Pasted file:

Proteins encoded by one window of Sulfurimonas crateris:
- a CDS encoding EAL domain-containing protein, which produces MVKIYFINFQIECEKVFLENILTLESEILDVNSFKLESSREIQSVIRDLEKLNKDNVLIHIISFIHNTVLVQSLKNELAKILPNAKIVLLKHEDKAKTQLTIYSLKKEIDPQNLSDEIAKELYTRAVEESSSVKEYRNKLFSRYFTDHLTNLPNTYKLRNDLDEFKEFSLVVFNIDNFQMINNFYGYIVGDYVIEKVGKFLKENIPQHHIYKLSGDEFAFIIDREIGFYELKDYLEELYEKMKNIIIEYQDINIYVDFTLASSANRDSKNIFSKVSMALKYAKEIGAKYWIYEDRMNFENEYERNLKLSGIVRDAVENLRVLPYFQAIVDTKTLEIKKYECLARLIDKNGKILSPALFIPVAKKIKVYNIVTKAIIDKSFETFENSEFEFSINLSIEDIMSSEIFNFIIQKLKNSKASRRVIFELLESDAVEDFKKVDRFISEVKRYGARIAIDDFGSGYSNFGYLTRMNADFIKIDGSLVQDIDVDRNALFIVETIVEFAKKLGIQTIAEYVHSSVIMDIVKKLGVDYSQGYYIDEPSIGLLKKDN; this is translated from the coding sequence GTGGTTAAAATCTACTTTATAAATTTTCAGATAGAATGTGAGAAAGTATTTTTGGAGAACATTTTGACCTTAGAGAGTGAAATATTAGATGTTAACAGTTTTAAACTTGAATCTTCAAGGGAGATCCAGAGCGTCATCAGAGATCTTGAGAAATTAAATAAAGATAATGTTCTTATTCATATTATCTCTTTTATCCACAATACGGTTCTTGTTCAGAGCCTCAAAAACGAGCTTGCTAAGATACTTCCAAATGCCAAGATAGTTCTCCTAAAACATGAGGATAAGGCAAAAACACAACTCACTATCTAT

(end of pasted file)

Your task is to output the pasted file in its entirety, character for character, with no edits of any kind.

Proteins encoded by one window of Sulfurimonas crateris:
- a CDS encoding EAL domain-containing protein, which produces MVKIYFINFQIECEKVFLENILTLESEILDVNSFKLESSREIQSVIRDLEKLNKDNVLIHIISFIHNTVLVQSLKNELAKILPNAKIVLLKHEDKAKTQLTIYSLKKEIDPQNLSDEIAKELYTRAVEESSSVKEYRNKLFSRYFTDHLTNLPNTYKLRNDLDEFKEFSLVVFNIDNFQMINNFYGYIVGDYVIEKVGKFLKENIPQHHIYKLSGDEFAFIIDREIGFYELKDYLEELYEKMKNIIIEYQDINIYVDFTLASSANRDSKNIFSKVSMALKYAKEIGAKYWIYEDRMNFENEYERNLKLSGIVRDAVENLRVLPYFQAIVDTKTLEIKKYECLARLIDKNGKILSPALFIPVAKKIKVYNIVTKAIIDKSFETFENSEFEFSINLSIEDIMSSEIFNFIIQKLKNSKASRRVIFELLESDAVEDFKKVDRFISEVKRYGARIAIDDFGSGYSNFGYLTRMNADFIKIDGSLVQDIDVDRNALFIVETIVEFAKKLGIQTIAEYVHSSVIMDIVKKLGVDYSQGYYIDEPSIGLLKKDN; this is translated from the coding sequence GTGGTTAAAATCTACTTTATAAATTTTCAGATAGAATGTGAGAAAGTATTTTTGGAGAACATTTTGACCTTAGAGAGTGAAATATTAGATGTTAACAGTTTTAAACTTGAATCTTCAAGGGAGATCCAGAGCGTCATCAGAGATCTTGAGAAATTAAATAAAGATAATGTTCTTATTCATATTATCTCTTTTATCCACAATACGGTTCTTGTTCAGAGCCTCAAAAACGAGCTTGCTAAGATACTTCCAAATGCCAAGATAGTTCTCCTAAAACATGAGGATAAGGCAAAAACACAACTCACTATCTAT